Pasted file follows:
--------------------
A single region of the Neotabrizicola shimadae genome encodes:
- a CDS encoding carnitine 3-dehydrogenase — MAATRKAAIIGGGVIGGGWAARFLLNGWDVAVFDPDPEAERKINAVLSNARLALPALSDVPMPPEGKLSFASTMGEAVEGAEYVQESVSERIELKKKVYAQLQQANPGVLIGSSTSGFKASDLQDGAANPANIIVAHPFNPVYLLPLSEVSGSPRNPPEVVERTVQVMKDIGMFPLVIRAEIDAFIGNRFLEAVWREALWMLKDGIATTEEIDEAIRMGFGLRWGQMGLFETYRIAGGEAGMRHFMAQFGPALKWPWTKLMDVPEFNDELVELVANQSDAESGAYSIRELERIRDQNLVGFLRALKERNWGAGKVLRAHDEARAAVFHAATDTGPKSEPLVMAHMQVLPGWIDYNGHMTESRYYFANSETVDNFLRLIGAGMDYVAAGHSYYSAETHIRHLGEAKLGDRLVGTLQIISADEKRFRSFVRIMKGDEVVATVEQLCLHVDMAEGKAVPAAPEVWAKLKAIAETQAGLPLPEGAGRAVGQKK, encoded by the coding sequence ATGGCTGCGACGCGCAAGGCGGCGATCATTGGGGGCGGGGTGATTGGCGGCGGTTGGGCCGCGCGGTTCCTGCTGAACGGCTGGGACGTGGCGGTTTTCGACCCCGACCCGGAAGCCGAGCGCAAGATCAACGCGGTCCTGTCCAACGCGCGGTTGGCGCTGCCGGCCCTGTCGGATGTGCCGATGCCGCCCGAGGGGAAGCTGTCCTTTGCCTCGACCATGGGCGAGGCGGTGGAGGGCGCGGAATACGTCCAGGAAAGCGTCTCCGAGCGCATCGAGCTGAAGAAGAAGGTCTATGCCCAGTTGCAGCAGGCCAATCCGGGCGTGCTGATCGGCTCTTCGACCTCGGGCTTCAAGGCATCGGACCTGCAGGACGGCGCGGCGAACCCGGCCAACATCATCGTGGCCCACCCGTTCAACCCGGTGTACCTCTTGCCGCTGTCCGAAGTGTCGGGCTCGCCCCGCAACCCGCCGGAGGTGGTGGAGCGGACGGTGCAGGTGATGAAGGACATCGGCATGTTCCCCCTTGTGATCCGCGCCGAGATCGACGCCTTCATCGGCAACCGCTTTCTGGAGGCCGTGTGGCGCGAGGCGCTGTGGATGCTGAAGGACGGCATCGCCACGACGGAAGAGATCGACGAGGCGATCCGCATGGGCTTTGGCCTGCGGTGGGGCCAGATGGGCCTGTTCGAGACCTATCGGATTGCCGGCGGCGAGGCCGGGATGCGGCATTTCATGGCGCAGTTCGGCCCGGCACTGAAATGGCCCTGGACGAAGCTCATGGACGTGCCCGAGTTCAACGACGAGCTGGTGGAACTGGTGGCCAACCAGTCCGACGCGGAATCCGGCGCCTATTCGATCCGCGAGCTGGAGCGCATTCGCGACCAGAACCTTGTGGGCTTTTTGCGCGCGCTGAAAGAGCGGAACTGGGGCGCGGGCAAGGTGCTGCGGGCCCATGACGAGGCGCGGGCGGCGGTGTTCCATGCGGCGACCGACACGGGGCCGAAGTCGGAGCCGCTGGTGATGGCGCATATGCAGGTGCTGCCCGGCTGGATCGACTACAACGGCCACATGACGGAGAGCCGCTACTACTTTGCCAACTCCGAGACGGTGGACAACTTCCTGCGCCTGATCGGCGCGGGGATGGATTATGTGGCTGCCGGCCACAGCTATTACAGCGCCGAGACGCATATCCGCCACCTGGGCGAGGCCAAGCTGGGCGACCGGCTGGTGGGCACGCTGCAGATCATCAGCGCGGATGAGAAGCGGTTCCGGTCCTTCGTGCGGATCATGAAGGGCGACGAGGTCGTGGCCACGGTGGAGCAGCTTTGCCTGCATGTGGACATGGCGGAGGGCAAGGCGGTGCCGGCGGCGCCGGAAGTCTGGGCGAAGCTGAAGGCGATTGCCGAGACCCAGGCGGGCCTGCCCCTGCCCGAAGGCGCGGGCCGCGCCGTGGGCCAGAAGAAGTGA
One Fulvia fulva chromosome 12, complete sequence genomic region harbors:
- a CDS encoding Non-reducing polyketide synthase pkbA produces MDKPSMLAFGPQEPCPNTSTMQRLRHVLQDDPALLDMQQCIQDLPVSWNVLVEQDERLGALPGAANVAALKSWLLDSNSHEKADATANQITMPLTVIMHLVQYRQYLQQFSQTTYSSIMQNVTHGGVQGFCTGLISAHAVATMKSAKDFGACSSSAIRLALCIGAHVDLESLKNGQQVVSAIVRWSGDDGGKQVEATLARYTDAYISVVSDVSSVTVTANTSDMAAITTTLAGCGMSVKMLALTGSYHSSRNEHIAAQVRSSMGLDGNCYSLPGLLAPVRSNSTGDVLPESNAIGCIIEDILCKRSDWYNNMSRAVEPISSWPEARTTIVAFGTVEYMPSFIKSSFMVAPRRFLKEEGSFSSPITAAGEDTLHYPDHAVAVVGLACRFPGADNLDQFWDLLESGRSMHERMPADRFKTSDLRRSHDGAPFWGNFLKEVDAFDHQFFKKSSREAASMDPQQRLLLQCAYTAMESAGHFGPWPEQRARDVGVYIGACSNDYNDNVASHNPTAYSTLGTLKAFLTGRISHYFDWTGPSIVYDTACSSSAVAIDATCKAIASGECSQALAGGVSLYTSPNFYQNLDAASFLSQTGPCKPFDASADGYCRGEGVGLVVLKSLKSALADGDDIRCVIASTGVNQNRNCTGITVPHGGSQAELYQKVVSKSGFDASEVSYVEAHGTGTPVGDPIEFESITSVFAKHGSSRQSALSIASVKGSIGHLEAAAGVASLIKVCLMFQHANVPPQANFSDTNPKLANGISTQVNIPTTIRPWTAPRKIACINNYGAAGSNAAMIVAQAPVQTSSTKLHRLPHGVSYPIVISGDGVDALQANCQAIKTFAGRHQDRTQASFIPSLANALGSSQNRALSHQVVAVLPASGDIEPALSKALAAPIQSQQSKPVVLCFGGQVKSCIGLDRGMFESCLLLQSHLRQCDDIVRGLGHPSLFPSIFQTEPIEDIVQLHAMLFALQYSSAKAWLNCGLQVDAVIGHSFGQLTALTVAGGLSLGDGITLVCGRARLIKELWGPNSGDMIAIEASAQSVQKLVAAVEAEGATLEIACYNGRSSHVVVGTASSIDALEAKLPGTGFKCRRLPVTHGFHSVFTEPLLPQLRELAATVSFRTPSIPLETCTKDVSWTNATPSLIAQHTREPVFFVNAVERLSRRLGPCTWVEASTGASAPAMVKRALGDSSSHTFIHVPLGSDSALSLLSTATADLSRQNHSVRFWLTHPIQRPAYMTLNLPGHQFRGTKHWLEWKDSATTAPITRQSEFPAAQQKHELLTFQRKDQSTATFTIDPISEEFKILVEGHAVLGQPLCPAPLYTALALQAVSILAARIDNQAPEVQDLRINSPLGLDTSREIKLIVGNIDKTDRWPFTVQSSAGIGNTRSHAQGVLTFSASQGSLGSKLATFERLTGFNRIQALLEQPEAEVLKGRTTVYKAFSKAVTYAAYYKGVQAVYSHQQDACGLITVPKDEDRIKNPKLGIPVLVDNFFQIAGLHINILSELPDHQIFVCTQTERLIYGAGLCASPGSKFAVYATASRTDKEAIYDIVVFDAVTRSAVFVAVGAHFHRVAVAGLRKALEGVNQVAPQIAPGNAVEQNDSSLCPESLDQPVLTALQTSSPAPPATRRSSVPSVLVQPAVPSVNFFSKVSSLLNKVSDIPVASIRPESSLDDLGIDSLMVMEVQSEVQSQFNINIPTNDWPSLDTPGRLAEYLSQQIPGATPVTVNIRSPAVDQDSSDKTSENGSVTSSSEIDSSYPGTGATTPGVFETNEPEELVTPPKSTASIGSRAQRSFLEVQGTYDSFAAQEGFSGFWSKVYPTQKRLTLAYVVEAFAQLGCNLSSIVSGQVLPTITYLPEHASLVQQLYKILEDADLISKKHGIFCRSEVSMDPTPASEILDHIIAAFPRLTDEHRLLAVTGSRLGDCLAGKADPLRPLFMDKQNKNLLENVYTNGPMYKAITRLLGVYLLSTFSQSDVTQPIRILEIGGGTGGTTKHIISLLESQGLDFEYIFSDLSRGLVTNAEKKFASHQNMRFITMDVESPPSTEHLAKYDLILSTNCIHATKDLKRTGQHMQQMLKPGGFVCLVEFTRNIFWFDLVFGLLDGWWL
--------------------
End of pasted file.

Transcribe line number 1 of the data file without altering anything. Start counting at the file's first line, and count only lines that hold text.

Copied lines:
A single region of the Neotabrizicola shimadae genome encodes: